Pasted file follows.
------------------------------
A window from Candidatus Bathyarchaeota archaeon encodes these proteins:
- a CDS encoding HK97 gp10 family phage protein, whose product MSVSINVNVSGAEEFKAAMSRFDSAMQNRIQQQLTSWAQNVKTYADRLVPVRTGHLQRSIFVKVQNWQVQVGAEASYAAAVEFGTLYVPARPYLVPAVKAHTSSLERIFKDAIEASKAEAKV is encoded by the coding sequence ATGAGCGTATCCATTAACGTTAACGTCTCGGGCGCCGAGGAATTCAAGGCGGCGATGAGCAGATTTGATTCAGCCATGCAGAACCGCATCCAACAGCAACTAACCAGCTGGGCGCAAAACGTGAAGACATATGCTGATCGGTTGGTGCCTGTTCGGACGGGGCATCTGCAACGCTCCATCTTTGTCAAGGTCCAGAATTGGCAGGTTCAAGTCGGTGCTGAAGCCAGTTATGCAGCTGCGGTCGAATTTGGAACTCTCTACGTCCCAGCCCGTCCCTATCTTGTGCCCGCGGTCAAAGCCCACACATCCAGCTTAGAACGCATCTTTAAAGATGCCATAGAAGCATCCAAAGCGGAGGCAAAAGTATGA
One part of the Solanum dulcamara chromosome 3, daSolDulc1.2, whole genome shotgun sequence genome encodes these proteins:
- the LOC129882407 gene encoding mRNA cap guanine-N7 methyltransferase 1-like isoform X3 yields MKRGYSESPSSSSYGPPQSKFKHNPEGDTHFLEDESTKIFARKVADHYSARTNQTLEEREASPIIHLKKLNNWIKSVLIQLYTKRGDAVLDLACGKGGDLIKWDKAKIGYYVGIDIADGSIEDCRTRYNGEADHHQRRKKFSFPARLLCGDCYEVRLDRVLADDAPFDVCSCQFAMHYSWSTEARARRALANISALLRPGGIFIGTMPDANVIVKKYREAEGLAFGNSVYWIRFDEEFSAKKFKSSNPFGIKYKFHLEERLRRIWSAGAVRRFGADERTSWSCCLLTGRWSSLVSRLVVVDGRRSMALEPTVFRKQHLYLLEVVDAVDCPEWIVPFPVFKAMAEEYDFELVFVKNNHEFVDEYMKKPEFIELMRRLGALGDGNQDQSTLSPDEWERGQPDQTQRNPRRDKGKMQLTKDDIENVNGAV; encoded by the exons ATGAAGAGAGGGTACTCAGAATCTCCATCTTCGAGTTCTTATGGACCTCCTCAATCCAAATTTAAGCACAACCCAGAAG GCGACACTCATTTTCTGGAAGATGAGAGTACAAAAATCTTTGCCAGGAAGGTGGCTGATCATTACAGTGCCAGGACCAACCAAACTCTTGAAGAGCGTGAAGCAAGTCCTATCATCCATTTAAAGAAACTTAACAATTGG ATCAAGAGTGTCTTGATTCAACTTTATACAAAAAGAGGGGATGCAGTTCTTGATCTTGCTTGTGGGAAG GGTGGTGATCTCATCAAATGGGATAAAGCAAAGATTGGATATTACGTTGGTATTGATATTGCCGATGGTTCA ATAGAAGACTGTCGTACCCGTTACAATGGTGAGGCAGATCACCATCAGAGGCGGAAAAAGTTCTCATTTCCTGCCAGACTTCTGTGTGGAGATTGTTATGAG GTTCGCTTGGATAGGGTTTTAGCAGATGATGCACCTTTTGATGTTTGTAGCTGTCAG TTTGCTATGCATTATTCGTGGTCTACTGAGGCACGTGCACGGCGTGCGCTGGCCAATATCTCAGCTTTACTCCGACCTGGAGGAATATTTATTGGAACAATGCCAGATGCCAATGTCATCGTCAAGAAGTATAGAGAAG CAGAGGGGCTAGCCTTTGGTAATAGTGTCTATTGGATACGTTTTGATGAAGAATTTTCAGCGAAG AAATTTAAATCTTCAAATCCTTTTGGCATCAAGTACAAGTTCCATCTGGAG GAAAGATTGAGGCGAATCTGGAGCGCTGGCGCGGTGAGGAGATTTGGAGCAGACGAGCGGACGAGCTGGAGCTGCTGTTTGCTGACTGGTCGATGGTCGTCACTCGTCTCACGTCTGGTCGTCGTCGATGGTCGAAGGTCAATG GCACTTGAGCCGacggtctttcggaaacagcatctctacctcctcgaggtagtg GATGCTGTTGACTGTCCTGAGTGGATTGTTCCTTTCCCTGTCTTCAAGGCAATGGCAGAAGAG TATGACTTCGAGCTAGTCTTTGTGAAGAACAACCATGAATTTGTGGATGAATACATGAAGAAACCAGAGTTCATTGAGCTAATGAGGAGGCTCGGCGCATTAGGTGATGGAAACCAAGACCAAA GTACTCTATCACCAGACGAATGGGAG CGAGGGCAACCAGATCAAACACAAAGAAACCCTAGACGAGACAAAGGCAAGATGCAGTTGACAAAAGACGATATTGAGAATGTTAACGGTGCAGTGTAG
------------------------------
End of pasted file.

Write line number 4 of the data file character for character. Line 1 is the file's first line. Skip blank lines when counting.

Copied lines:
- the LOC129882407 gene encoding mRNA cap guanine-N7 methyltransferase 1-like isoform X3 yields MKRGYSESPSSSSYGPPQSKFKHNPEGDTHFLEDESTKIFARKVADHYSARTNQTLEEREASPIIHLKKLNNWIKSVLIQLYTKRGDAVLDLACGKGGDLIKWDKAKIGYYVGIDIADGSIEDCRTRYNGEADHHQRRKKFSFPARLLCGDCYEVRLDRVLADDAPFDVCSCQFAMHYSWSTEARARRALANISALLRPGGIFIGTMPDANVIVKKYREAEGLAFGNSVYWIRFDEEFSAKKFKSSNPFGIKYKFHLEERLRRIWSAGAVRRFGADERTSWSCCLLTGRWSSLVSRLVVVDGRRSMALEPTVFRKQHLYLLEVVDAVDCPEWIVPFPVFKAMAEEYDFELVFVKNNHEFVDEYMKKPEFIELMRRLGALGDGNQDQSTLSPDEWERGQPDQTQRNPRRDKGKMQLTKDDIENVNGAV; encoded by the exons ATGAAGAGAGGGTACTCAGAATCTCCATCTTCGAGTTCTTATGGACCTCCTCAATCCAAATTTAAGCACAACCCAGAAG GCGACACTCATTTTCTGGAAGATGAGAGTACAAAAATCTTTGCCAGGAAGGTGGCTGATCATTACAGTGCCAGGACCAACCAAACTCTTGAAGAGCGTGAAGCAAGTCCTATCATCCATTTAAAGAAACTTAACAATTGG ATCAAGAGTGTCTTGATTCAACTTTATACAAAAAGAGGGGATGCAGTTCTTGATCTTGCTTGTGGGAAG GGTGGTGATCTCATCAAATGGGATAAAGCAAAGATTGGATATTACGTTGGTATTGATATTGCCGATGGTTCA ATAGAAGACTGTCGTACCCGTTACAATGGTGAGGCAGATCACCATCAGAGGCGGAAAAAGTTCTCATTTCCTGCCAGACTTCTGTGTGGAGATTGTTATGAG GTTCGCTTGGATAGGGTTTTAGCAGATGATGCACCTTTTGATGTTTGTAGCTGTCAG TTTGCTATGCATTATTCGTGGTCTACTGAGGCACGTGCACGGCGTGCGCTGGCCAATATCTCAGCTTTACTCCGACCTGGAGGAATATTTATTGGAACAATGCCAGATGCCAATGTCATCGTCAAGAAGTATAGAGAAG CAGAGGGGCTAGCCTTTGGTAATAGTGTCTATTGGATACGTTTTGATGAAGAATTTTCAGCGAAG AAATTTAAATCTTCAAATCCTTTTGGCATCAAGTACAAGTTCCATCTGGAG GAAAGATTGAGGCGAATCTGGAGCGCTGGCGCGGTGAGGAGATTTGGAGCAGACGAGCGGACGAGCTGGAGCTGCTGTTTGCTGACTGGTCGATGGTCGTCACTCGTCTCACGTCTGGTCGTCGTCGATGGTCGAAGGTCAATG GCACTTGAGCCGacggtctttcggaaacagcatctctacctcctcgaggtagtg GATGCTGTTGACTGTCCTGAGTGGATTGTTCCTTTCCCTGTCTTCAAGGCAATGGCAGAAGAG TATGACTTCGAGCTAGTCTTTGTGAAGAACAACCATGAATTTGTGGATGAATACATGAAGAAACCAGAGTTCATTGAGCTAATGAGGAGGCTCGGCGCATTAGGTGATGGAAACCAAGACCAAA GTACTCTATCACCAGACGAATGGGAG CGAGGGCAACCAGATCAAACACAAAGAAACCCTAGACGAGACAAAGGCAAGATGCAGTTGACAAAAGACGATATTGAGAATGTTAACGGTGCAGTGTAG